• The Court will also consider the fairness and equity of the proposed division of assets

An application for property settlement can be made immediately following separation and it is not necessary to wait until divorce. However, once a divorce has been obtained the application for property must be made within twelve months of the date of the decree absolute (a month after the divorce hearing). If the application is not lodged within that time a person must prove to the Court that there are special circumstances which allow the application to be made late.

Reaching agreement as to division of property

Generally speaking, when lawyers are consulted about property settlement their initial aim is to have the parties reach an agreement on the settlement without the need to issue proceedings through the Court.

If that can be done there is a considerable saving in both time and cost not to mention a significantly lower level of stress for all concerned. If agreement is reached it can be evidenced by Consent Orders or a Binding Financial Agreement .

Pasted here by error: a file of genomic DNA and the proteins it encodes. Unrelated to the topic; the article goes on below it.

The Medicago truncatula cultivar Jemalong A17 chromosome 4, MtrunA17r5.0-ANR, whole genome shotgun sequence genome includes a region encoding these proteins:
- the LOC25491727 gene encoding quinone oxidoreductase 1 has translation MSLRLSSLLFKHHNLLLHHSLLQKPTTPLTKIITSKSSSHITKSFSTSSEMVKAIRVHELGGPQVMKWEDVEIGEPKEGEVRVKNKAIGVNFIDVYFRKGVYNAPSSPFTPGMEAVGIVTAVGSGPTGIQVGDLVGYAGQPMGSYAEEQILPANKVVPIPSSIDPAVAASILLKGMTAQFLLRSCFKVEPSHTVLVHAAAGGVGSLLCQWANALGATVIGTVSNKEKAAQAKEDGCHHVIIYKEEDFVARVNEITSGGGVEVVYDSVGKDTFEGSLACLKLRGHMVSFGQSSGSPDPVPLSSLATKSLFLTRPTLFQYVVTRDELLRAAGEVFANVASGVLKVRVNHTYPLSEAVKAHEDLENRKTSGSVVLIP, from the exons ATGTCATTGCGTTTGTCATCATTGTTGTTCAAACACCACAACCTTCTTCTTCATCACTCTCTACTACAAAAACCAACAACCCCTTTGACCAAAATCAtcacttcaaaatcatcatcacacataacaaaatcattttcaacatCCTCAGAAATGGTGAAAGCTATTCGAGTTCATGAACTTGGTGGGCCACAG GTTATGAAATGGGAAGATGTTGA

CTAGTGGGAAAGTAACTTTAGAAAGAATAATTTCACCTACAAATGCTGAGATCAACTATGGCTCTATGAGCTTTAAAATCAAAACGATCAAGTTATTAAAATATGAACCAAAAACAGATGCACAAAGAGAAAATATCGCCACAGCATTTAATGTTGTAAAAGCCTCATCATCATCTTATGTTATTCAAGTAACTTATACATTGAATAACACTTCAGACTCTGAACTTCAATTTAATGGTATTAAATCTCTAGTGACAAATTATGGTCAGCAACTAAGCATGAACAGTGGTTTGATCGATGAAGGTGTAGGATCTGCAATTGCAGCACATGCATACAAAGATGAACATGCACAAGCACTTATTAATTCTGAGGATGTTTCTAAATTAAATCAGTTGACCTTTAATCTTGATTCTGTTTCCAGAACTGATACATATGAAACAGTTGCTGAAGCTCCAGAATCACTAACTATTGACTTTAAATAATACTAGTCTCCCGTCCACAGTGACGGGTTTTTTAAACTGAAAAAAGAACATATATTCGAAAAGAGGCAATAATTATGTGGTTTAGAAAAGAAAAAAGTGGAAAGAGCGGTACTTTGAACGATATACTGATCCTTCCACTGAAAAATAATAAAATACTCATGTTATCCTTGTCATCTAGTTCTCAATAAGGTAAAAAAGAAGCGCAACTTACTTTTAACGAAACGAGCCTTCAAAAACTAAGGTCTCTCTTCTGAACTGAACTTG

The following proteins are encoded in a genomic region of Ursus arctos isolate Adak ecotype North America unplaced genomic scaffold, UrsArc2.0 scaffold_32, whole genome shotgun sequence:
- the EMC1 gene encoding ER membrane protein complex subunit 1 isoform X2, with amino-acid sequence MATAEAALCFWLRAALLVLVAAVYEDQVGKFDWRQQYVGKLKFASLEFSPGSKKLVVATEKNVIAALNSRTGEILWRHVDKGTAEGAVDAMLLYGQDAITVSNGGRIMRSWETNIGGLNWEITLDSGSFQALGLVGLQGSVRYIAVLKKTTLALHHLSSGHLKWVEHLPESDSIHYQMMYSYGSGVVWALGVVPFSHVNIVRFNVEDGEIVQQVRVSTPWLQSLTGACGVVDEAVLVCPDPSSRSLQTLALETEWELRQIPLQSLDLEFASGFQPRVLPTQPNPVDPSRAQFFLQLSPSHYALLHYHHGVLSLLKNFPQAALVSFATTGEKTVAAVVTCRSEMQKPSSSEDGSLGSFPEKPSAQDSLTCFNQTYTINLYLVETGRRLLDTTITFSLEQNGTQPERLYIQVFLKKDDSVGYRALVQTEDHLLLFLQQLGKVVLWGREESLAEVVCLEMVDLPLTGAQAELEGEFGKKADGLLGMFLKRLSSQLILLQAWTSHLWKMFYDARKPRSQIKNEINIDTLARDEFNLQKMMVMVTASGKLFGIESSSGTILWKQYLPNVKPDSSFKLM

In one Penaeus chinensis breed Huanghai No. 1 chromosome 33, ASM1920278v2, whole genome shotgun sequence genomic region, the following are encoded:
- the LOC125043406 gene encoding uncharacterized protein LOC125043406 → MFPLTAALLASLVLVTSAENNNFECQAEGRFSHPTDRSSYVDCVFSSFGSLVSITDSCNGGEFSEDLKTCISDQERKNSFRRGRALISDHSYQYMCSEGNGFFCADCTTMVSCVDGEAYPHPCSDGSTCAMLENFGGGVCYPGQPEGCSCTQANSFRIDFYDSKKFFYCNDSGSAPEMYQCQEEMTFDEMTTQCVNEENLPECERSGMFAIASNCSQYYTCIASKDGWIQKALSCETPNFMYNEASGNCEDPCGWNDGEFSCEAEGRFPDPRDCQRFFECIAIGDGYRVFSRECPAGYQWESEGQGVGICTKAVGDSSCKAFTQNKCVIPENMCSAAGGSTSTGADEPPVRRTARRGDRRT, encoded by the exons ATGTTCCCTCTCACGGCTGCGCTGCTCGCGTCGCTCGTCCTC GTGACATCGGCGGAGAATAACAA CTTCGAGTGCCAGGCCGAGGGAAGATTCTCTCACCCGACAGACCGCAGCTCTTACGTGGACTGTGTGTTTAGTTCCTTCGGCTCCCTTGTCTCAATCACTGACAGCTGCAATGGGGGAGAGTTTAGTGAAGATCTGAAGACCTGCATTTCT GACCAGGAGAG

Consent Orders are obtained by a very straight forward procedure which does not involve either party or their solicitors actually attending Court. It is important that the agreement is evidenced in writing, particularly where the parties enter into a transfer of property as part of the property settlement (such as where one transfers his or her interest in the home to the other) as stamp duty liability is waived.

Court proceedings

In the event that the parties are unable to reach an agreement one or other of them will issue an application to the Court and at that time also file a statement setting out their financial circumstances.

Once the application has been issued by the Court, copies of the documents are served on the other party who should then file a response together with a statement of their financial circumstances.

The parties are required to attend a Conciliation Conference, which is an occasion when the Registrar and the legal representatives assist the parties in making a concerted effort to reach a settlement. If a settlement is reached at that time often the details can be written out in the form of Court Orders and the Registrar conducting the conference will make the Orders then and there, finalising the matter. Otherwise the Orders can be prepared and signed over the ensuing days and forwarded to the Court.